Saturday, September 5, 2015

The Stowmarket Mystery: Review

Now mark me, Winter. Just as the breed of the chicken is indelibly stamped on it in the eyes of a man skilled in chickens, so is the murder we are investigating marked by characteristics so plain that a child of ten, properly trained to use his eyes, might discern them.

The Stowmarket Mystery Or, a Legacy of Hate by Louis Tracy (1st published in England as A Fatal Legacy 1903) features Reginald Brett, barrister and hobby detective, working opposite (and then with) Inspector Winter. David Hume-Frazer was tried twice for the murder of his cousin, Alan, and though Winter was convinced that the police had found their man Hume's first trial resulted in a hung jury and he was acquitted in the second. Despite the lack of conviction, suspicion clings to him, and he wishes his name to be cleared before he marries his fiancé, Helen Layton. She also will not marry him, per her father's wishes, until the suspicion is gone nor will she abandon him for anyone else. And David's father, who stands next in line for the baronetcy, refuses to take the title until the cloud of suspicion is removed.

Hume comes to Brett and asks him to investigate on his behalf. The barrister had followed the trials closely and also believed the evidence pointed to Hume. During their brief interview Brett changes his mind about the young man's guilt and agrees to take up the case. It is a baffling one--Alan was killed with a special Japanese knife just beyond the library windows with, if his story is to be believed, David sleeping soundly inside. Killed, in fact, in the same place where four of his ancestors already died "where they stood in their boots."  Brett will have to dig into the family tree to find the motives and the real killer and several of our characters will have their lives threatened before he and Winter can bring the case to a successful conclusion.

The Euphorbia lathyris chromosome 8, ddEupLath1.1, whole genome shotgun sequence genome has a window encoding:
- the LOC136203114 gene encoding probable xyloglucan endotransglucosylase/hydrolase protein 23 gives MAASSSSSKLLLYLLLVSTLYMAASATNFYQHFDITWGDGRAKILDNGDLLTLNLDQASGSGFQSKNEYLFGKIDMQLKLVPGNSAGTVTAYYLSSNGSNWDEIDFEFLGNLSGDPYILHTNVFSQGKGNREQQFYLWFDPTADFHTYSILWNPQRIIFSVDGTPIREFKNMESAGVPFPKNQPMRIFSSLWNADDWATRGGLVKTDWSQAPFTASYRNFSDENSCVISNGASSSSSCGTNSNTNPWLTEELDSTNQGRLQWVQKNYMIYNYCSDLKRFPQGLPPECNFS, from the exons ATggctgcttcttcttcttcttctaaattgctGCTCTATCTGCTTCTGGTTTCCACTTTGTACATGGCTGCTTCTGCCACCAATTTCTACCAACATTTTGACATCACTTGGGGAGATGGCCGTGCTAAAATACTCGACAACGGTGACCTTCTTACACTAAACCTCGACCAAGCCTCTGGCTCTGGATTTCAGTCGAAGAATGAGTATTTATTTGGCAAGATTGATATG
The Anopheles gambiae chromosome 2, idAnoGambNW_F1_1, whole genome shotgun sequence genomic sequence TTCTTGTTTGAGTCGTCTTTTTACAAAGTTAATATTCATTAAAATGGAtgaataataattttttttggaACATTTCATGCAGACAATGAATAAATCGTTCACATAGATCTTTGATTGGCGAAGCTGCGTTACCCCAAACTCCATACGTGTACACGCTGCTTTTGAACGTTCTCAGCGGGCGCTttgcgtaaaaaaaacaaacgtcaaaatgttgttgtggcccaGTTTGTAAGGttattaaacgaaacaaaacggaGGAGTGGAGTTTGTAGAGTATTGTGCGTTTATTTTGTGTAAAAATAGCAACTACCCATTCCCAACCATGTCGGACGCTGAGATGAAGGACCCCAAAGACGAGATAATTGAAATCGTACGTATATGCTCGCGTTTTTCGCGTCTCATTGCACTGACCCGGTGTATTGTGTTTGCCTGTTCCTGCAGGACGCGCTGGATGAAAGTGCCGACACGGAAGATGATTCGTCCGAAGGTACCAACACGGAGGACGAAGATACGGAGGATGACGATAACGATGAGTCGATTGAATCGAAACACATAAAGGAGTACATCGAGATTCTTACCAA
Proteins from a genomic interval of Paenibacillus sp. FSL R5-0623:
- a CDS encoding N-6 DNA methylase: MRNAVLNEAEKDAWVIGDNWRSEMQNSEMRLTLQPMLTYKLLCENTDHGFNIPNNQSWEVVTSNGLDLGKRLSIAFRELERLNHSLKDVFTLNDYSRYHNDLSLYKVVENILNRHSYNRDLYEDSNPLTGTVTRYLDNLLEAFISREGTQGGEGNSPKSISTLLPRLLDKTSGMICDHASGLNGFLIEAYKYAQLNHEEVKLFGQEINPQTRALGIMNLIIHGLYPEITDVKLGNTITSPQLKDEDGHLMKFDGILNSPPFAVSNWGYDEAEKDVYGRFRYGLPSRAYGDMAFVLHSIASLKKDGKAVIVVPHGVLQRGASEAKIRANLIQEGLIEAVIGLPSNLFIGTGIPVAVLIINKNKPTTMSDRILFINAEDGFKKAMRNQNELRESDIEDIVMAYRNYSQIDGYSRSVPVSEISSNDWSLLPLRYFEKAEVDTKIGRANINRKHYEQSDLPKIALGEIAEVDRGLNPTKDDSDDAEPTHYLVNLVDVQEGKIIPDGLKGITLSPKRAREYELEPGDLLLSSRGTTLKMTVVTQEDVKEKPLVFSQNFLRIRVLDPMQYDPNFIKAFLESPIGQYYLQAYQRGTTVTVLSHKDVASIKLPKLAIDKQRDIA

This story is very much of the period, stereotypes abound--but there is plenty of action, lots of intrigue, and a cast of character that are interesting and engaging. The reader will be rooting for Hume's exoneration before the first chapter is complete. Reginald Brett is a detective very much in the Holmesian tradition. His quick observations and intellect make sense of clues that Winter either doesn't see or doesn't see the full meaning. But Brett is not as infallible as Holmes is generally
portrayed--he makes a few costly mistakes before the grand finale--allowing Winter to score a few points off him. Their relationship is more of a friendly competition than the adversarial relationship between Holmes and the police. 

A very entertaining mystery from the early twentieth century and one doesn't even mind that it breaks one of the Golden Age rules. We'll forgive Tracy--since he was writing well before Ronald Knox created his list of detective "no-nos." ★★  and a half.

1 comment:

fredamans said...

The intrigue and action entice me, but for some reason I just am still not sure it would be for me. It's just not grabbing me. Great review though.